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What the Dog Saw and Other Adventures
By Malcolm Gladwell

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What the Dog Saw and Other Adventures

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What the Dog Saw and Other Adventures
By Malcolm Gladwell
Read by the Author
Hachette Audio, (2009)
An Unabridged Recording on 10 CDs
ISBN: 978-1-60024-915-0
Genre: Nonfiction

This title is also available in large print.

Reviewed by Angela Evans - November 20, 2009

Malcolm Gladwell has mystified us with his foray into how to think without thinking in his book Blink. In Outliers he taught us how to understand success and in The Tipping Point he explored how little things could have an enormous impact. Now in What the Dog Saw and Other Adventures Gladwell once again takes us on an eye opening journey through, well, just about everything.

What the Dog Saw is a collection of nineteen of Gladwell's essays, all of which were originally published in The New Yorker magazine. They tackle just about everything from a piece on the inventor of the birth control pill to the impact that advertisements for hair-dyes had on history. There are also essays on Cesar Millan the "dog whisperer," ethnic profiling, Ron Popeil, taste research and its impact on condiments, lessons to be learned from football players, the hiring practices of Silicon Valley, pasta sauce, safe cars, an assessment of who gets into Ivy League schools, how to solve the Homelessness problem, and intelligence tests. While the essays are loosely organized into three broad sections covering the varieties of minor genius, theories and predictions, and personality and intelligence, they do not need to be read sequentially. Rather they serve to shine a spotlight into unexpect corners of the human psyche and by extension, western culture. As such, you may find that these essays explore unexpected avenues, and that they all serve to engage your mind and spark your curiosity. They provide ample fodder for countless conversations, making it essential reading for anyone who is on the cocktail circuit or who frequents the water cooler and could use some unique tidbits of information to share with their friends.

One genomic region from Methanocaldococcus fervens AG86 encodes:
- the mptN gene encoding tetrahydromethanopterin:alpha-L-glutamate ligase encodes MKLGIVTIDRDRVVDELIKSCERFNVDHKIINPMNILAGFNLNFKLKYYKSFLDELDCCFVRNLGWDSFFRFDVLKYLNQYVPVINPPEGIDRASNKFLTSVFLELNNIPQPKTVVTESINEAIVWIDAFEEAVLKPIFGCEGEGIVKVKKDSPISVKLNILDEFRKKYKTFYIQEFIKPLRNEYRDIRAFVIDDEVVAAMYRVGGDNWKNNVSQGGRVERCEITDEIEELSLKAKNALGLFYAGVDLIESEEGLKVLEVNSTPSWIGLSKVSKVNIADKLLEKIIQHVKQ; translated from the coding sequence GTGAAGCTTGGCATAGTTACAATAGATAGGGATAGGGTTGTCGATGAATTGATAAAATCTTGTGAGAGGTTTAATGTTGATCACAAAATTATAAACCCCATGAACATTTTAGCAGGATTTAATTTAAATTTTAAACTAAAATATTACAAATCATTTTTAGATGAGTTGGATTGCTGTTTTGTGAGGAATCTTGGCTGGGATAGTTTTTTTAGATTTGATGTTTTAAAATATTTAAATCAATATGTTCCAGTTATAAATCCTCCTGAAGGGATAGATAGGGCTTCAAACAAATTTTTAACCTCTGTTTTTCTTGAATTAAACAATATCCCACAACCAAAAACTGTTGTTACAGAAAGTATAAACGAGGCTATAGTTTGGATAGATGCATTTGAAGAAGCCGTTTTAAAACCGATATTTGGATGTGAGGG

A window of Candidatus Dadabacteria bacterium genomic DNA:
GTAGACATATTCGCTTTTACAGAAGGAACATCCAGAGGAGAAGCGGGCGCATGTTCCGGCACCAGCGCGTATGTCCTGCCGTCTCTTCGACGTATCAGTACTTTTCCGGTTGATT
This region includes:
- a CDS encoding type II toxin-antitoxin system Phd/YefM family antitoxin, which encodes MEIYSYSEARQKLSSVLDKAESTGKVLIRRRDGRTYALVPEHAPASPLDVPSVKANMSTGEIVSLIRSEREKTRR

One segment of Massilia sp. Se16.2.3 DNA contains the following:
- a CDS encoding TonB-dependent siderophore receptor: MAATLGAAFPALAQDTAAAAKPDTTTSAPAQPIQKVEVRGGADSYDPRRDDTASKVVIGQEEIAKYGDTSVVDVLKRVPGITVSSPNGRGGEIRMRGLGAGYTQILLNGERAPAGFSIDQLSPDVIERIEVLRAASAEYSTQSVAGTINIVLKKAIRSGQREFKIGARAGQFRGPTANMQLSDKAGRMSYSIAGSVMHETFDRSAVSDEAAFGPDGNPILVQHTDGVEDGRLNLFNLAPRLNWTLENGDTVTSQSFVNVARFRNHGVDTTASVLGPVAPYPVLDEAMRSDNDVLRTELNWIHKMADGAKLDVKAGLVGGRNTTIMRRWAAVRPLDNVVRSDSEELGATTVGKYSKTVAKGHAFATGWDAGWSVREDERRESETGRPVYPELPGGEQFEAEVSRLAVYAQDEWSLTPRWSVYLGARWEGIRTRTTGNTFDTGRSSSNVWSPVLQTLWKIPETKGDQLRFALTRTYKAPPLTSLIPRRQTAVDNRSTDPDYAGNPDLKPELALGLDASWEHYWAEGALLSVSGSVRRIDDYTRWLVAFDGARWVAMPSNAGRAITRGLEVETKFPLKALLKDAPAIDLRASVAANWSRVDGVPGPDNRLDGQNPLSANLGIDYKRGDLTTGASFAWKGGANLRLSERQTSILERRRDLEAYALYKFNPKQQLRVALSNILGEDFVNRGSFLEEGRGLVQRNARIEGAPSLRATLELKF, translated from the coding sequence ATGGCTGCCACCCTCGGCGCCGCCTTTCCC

As always, Gladwell's writing is engaging, and his ideas stimulating. Gladwell acted as his own reader in the audio edition of this book, so you get to hear his essays with all the nuances that he intended. The only draw back to this audio edition is that it is a bit harder to skim through the book, looking for a topic that might interest you. However, this is a minor inconvenience, and if you are a Gladwell fan, or simply looking for a book that is both informative and entertaining, you will not go wrong with What the Dog Saw.


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